ITEM, I do devise leave and bequeath to my said two SONS WILLIAM and NICHOLAS LEWHELLIN equally between my part of that house in the said town commonly called Reeves’ Warehouse of four pence yearly lord’s rent and the easements and liberties thereunto belonging, and all my part of those lands in the mountain situated in the parishes of KK Maughold and Lezayre commonly called Mount Atholl of one pound and ten shillings yearly lord’s rent or thereabouts which my said late deceased husband Mr. John Lewhellin took to rent, together with my part of a certain parcel of intack in the said parish of Kk Maughold called the Coan Moor adjoining Mount Atholl aforesaid of the annual lord’s rent of four shillings and three pence or thereabouts some time ago purchased by my late deceased husband Mr. Lewhellin from EWAN KERRUISH of Cardale Moar and THOMAS FARGHER of Ballafayle both of KK Maughold and Mr. THOMAS ALLEN of Ballavarry in KK Andreas . . . my said two sons William and Nicholas Lewhellin . . . to pay the annuities or yearly sums hereafter mentioned to others of my children, that is to say, to pay the sum of ten pounds British yearly to my SON EDWARD ALLEN during his natural lifetime, and ten pounds British yearly to my DAUGHTER MARGARET LEWHELLIN during her natural lifetime, and to pay fifteen pounds British yearly to my DAUGHTER CATHARINE LEWELLIN during her natural life time, and five pounds British yearly to my DAUGHTER MRS. MARY MCWHONNELL during her lifetime . . .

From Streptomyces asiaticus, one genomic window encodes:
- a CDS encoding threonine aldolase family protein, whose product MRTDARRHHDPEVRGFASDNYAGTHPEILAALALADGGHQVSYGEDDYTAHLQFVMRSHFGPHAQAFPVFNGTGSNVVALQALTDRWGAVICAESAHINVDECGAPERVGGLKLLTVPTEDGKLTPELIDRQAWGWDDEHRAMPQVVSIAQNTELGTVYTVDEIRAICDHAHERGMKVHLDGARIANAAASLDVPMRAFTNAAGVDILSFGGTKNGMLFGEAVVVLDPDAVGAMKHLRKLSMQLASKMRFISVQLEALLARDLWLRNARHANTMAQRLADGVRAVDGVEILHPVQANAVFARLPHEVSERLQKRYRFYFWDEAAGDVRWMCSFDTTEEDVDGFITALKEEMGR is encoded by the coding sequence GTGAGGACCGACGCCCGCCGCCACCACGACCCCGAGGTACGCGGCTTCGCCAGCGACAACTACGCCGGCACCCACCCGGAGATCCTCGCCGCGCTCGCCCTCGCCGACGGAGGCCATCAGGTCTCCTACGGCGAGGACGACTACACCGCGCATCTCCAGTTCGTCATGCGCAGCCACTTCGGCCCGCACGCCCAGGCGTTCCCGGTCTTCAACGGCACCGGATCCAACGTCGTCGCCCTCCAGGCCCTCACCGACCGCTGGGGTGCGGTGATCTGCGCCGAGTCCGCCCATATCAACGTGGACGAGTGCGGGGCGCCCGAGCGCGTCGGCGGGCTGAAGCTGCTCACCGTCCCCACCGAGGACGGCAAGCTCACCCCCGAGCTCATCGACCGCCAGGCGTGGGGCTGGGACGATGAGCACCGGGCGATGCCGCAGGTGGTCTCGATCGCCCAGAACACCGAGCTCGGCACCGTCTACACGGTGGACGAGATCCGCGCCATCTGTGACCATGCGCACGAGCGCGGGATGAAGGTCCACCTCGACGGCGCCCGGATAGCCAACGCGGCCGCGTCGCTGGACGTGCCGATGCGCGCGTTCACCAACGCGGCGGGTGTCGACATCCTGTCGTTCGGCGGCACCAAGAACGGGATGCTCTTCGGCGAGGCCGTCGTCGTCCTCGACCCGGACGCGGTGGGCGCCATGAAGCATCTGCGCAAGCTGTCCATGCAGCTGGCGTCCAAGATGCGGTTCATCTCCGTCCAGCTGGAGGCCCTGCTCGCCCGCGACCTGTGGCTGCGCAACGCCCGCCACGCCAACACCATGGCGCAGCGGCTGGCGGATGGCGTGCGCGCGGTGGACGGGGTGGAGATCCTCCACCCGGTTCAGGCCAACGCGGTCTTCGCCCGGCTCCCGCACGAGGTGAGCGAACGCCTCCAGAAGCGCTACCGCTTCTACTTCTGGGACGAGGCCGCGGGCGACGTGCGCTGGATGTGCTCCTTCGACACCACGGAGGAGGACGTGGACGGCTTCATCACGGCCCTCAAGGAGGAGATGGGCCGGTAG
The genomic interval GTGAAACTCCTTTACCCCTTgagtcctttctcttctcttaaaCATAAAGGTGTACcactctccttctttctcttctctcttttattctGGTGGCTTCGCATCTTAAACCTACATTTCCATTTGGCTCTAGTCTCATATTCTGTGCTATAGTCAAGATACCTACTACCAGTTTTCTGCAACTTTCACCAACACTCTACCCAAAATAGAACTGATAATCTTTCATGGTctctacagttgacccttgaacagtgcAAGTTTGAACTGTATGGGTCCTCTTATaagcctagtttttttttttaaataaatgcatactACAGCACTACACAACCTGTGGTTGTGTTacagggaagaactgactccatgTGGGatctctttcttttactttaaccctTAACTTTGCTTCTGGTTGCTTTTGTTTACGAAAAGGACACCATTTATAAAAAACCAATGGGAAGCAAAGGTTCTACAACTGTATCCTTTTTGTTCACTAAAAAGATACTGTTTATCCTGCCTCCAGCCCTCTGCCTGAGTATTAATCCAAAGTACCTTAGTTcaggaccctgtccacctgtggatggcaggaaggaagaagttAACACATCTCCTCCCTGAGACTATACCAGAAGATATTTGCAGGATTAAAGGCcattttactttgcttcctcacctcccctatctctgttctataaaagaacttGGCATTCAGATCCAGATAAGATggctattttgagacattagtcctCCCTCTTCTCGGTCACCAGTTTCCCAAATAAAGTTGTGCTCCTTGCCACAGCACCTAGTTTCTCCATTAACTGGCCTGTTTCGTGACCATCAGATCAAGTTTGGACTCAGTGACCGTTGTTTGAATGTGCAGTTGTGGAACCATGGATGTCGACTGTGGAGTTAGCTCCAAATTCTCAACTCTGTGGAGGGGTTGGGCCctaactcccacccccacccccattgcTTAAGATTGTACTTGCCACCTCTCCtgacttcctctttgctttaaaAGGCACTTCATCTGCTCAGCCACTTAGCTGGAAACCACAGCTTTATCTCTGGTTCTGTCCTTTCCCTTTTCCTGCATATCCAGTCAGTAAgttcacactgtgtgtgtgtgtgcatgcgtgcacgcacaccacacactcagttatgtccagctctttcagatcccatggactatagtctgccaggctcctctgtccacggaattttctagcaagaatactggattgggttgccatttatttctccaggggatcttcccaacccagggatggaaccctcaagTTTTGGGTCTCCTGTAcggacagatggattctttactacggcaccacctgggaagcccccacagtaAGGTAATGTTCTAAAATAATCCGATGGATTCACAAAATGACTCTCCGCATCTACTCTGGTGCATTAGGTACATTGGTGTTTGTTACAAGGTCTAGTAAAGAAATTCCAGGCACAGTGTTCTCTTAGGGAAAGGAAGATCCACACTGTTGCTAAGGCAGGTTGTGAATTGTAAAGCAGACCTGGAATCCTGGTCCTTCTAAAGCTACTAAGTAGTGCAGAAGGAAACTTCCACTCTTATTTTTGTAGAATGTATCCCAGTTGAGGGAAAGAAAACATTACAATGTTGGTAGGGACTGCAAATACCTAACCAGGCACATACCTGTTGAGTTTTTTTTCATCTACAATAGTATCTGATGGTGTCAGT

ITEM, to my DAUGHTER MRS. DURIE, I leave five guineas as a legacy.
    ITEM, I do hereby devise, leave and bequeath to my said two sons William and Nicholas Lewhellin equally between them my right of a lot of ground of four shillings and one half penny, being part of a parcel of quarterland in the parish of Lezayre called Balne-Claughbane or Reast Moar . . . And I do further order and appoint that several annuities by me left and bequeathed to my SON EDWARD ALLEN and my three DAUGHTERS namely MARGARET and CATHERINE LEWELLIN and MARY MCWHONNELL as aforementioned be paid to them respectively quarterly or in four equal proportions in every years as the same shall become due during their respective natural lives as aforementioned.
    ITEM, to my DAUGHTER ISABEL LEWHELLIN I do leave and bequeath the sum of one hundred pounds British, and the same to be paid to her as soon as her situation may require after my decease.
    ITEM to my SON WILLIAM LEWHELLIN I leave my part of the clock and tea kitchen and the Bible, which are to remain in the house and the same to fall and descend in the same manner as the house is to go,as is herein by me before ordered and directed.
    ITEM, I leave all the linens and all my clothes and apparel equally between my three DAUGHTERS MARGARET, CATHERINE and ISABEL, I leave all my household effects . . . I also leave to CATHERINE the use and benefit of a pear looking glass during her lifetime, and after her decease the same to be the right and due of HER SISTER MRS. FRISSELL. . . .
    ITEM to my SON EDWARD ALLEN I devise, leave and bequeath all my part of those houses in the said town that were built by HIS FATHER THE REVD. MR. JOHN ALLEN (MY FORMER HUSBAND) together also with my part of those houses in the said town walled Willy Moar’s houses with the gardens and all easements . . . and I do order and direct that in case he my said SON EDWARD shall happen to die before HIS PRESENT WIFE that then and in that case my part of those houses called Willy Moar’s houses . . shall fall and descend to my SON NICHOLAS LEWHELLIN.